how to lose your english anglophone accent

8 Unique Tips to Make Your Accent in French Sound Less English

When you're learning French and hanging out in France, that UK or North American (let's call it anglophone) accent of yours can really bug you.

You don't want people to instantly peg you as an English speaker. You don't mind being foreign, but you'd rather not shout it out loud with your accent.

You hear advice about toning down those dipthongs and softening up on those consonants. Maybe you tried mimicking French people speaking English, hoping to pick up their mouth moves.

But still, when you talk, you feel like you're wearing a neon sign saying "I'm from across the pond!"

You'd love to sound more French, be understood, and feel like you belong. You want to blend into the French scenery, not stick out like a sore thumb.

You hope that one day, when you speak French, people will hear you and NOT think, "s/he must be British/American/Canadian..."

Below are 7 of the most obvious signs you're an anglophone when speaking French, based on my own experience as a bilingual person.

If you manage to get rid of these at least partially, while you may not quite sound like a native speaker (yet), you can make it a LOT harder for French speakers to pinpoint where you're from!

1. Stress syllables less

One of the clearest indicators that you're an Anglophone when speaking French is how you emphasize specific syllables.

Take the word "restaurant" as an example. In English, the stress falls on the first syllable: "RES-tuh-raunt." In French, there's less emphasis on any particular syllable, with a more even distribution of stress: "res-tau-rant" (the last syllables can be stressed slightly).

Here's how an American learning French might pronouce this sentence:

"Je vais à la boulangerie acheter des croissants pour le petit-déjeuner."

Here's the native French version:

As you can hear, version 1 puts a clear emphasis on certain syllables, like "(je) vais", "(bou)lan(gerie)", "a(cheter)", "croi(ssants)", pe(tit)", "(jeuner)".

Version 2 is a lot more even. For many French words, it's sometimes quite hard to detect which syllables are being emphasized.

2. Master the big "R"

Another telltale sign in your accent that gives away you're an English speaker is the way you pronounce the R.

Take "Le restaurant" again:

English speaker version:

Native French version:

Hear the difference?

Personal tip: the French R is pronounced similarly to the sound a roaring cougar makes when you imitate it: "Rrrrrrr!"

Here's another example of anglphone vs native pronunciation of the R:

"Bonjour Marie!"

Besides the R pronunciation, as we discussed in the last section, notice the emphasis on the second syllable "(Ma)rie" for the English version. The native version puts about equal stress on the "Ma" and the "rie".

3. Improve your "P"

English speakers tend to pronounce the P like it's followed by an "H": "p-H-ardon".

Example: "Tu peux payer par carte ou en espèces". Here's the English speaker version:

It sounds a bit like "p-h-ayer p-h-ar carte ou en esp-h-èces".

The native speaker version:

No ghost "H" after the Ps.

Here's another example: "Le papier"

English version:

Note that only the first P ("pa") has the ghost H after it. The "pier" syllable, however, is pronounced more correctly due to the "ier" that follows (not sure why). So be careful with your "pa", "po", or "pe".

The French version:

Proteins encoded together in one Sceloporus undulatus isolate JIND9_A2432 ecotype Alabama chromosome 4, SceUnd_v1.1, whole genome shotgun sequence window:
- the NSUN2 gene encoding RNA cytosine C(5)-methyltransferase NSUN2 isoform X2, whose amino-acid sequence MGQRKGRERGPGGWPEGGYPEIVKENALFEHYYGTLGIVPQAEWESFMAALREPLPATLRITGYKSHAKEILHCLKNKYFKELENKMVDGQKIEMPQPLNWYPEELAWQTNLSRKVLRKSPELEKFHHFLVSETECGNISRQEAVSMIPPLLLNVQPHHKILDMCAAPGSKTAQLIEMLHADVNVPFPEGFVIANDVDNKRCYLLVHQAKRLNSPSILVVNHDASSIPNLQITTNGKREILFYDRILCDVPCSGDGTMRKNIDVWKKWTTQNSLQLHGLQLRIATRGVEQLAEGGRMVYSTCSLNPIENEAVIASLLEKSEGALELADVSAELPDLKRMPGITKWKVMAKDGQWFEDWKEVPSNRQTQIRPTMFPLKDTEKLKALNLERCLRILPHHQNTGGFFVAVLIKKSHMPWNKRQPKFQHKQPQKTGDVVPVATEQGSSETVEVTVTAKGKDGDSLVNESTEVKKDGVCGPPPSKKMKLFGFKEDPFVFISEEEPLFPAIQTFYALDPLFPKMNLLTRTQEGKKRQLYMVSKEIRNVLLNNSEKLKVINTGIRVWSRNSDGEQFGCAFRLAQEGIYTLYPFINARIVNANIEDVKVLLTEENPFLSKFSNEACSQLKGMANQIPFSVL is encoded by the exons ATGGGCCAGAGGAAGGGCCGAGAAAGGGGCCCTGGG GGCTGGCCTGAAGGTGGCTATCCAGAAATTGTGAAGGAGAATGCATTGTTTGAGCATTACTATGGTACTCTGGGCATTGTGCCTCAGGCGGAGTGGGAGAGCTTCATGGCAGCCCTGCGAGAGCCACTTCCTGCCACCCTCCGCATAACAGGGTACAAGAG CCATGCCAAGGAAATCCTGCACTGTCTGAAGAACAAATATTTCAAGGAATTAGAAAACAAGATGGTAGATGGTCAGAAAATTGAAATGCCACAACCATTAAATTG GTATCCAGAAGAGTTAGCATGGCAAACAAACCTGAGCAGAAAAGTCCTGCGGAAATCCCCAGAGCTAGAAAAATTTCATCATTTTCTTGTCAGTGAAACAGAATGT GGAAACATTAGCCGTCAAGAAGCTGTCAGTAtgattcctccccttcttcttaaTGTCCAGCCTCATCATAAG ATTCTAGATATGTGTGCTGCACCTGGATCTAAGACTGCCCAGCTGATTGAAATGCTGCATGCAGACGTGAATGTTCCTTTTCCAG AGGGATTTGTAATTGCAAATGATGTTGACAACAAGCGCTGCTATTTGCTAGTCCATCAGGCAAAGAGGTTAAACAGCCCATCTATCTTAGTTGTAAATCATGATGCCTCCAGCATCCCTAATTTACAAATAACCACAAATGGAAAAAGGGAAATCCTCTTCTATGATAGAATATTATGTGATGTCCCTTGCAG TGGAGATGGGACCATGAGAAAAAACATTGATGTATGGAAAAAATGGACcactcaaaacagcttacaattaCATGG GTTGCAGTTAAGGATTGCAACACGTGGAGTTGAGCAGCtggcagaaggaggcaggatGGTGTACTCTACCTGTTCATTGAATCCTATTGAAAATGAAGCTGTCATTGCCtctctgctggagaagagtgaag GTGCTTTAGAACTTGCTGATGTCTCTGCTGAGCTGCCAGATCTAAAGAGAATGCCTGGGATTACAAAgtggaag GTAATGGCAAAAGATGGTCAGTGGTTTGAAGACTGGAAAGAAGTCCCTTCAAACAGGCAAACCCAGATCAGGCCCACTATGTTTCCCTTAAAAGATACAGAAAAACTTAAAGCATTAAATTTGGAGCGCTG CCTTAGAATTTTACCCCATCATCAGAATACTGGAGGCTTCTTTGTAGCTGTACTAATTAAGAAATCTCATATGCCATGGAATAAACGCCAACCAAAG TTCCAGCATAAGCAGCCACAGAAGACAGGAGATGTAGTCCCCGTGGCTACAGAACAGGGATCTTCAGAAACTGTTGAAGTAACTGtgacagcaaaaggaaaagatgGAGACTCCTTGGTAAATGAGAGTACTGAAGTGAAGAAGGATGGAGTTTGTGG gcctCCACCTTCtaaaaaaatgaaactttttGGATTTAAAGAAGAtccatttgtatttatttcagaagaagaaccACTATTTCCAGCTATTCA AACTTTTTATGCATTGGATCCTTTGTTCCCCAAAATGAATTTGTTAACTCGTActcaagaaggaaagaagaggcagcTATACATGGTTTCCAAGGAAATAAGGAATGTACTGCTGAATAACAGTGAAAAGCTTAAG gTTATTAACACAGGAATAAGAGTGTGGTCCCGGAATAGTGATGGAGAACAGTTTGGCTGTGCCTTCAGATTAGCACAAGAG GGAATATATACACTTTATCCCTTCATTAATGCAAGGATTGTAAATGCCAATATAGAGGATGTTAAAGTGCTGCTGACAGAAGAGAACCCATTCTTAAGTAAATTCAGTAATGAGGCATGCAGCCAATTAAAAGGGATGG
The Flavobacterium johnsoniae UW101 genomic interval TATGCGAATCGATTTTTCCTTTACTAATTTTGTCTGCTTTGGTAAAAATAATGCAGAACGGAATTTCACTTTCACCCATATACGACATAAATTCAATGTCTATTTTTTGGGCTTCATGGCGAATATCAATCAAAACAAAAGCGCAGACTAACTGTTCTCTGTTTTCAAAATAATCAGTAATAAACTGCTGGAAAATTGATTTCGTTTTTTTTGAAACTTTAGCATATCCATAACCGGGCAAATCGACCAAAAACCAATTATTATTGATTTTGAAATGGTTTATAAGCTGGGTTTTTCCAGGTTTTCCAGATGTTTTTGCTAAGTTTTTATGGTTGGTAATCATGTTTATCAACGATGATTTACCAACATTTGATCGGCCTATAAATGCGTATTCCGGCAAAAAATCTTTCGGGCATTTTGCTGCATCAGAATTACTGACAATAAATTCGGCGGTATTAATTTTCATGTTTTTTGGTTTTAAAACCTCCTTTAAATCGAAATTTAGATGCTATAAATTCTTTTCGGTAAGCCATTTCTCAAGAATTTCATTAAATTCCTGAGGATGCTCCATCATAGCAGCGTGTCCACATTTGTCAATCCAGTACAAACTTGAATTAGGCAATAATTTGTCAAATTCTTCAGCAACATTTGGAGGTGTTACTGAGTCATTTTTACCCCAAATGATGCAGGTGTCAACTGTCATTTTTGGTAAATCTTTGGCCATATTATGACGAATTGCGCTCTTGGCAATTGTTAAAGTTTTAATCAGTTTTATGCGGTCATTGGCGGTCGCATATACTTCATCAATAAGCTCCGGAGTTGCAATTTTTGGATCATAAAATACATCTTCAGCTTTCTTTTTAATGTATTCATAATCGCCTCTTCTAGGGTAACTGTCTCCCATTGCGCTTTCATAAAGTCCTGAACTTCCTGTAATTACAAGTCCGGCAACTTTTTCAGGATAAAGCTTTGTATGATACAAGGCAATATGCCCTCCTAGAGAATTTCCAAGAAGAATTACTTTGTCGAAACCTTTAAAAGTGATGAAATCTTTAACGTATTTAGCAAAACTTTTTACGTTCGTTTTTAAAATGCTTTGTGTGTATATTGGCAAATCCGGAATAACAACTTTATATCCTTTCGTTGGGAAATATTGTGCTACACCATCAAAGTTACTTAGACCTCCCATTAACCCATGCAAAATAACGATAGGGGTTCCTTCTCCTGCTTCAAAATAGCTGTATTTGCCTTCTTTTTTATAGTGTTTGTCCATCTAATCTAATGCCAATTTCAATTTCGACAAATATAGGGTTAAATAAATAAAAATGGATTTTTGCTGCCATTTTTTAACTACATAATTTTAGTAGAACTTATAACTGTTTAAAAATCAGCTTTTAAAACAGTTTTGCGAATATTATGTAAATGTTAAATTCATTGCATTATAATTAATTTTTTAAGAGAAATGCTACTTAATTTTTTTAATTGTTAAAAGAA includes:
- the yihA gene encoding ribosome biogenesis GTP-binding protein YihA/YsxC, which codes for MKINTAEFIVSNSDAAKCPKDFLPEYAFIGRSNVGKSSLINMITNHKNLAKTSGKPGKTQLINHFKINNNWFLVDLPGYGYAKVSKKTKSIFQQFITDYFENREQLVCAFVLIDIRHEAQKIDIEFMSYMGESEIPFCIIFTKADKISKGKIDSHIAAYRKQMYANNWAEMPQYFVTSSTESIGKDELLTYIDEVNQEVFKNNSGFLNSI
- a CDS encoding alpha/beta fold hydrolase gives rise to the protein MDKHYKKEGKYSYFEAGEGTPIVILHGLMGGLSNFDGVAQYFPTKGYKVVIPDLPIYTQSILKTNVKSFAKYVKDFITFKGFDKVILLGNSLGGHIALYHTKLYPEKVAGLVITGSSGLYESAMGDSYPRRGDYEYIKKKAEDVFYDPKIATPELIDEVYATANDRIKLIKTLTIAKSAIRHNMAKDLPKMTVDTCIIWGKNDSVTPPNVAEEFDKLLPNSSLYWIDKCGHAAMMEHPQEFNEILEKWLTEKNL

4. Work on the "é" sound ("ai", "et", "er")

English speakers tend to pronounce the "é" sound like an "ey". This is another big instant clue for a French speaker that your an anglophone.

Example: "Je vais au café"

English speaker version:

This kind of sounds like "je veyy au cafeyy"

Native French version:

Here's another example: "Et toi, qui es-tu?"

English speaker:

Sounds like: eyy toi, qui eyy tu?

French speaker version:

5. Sort out "u" vs. "ou"

As an English speaker, you may often invert the French "U" and the French "Ou" (which sounds similar to "you"). Many anglophones say "la rue" like it's "la roue" and vice versa:

In the phrase "Cette chemise coûte très cher", pay attention to the word "coûte":

Anglophone version:

It sounds like "kute" (I don't mean the English word "cute"). Here's the native French version:

6. Soften the "L"

English speakers often pronounce the French "L" like they do in English, which is slightly different. In English, the L involves rolling back your tongue in the middle of the mouth. Say "Lalalalala".

In French, on the other hand, the L is pronounced with the tongue touching the teeth.

Here are the two versions side by side:

Another example of the L pronunciation: "c'est la vie!"

English speaker + French native:

Here's another one: "Parlez-vous français?" English speaker version:

Native French version:

7. Replace the "Uhs" & "Ums"

When you're looking for a word or idea, you likely use the English Uh or Um. These easily give away that you're an anglophone!

Try to consciously replace them with the French "Euh..." and "ben..."

Anglophone version:

French version:

8. Drop the vocal fry

English speakers often have so called "vocal fry" - a low, creaky, or vibrating sound produced when speaking, particularly at the end of phrases or sentences. For native French speakers, this sounds a bit odd - and it identifies you as an English speaker.

That being said, younger French natives speakers have in recent years started to have vocal fry in their French speech as well, probably due to the influence of social media.

Unless you're a teenager though, to blend in, try to speak at a comfortable volume and pitch so your voice remains clear when speaking French.

Signing out

I hope you've found the above helpful. If so, I'll be stoked if you will share your remarks or questions you have in the comments below!

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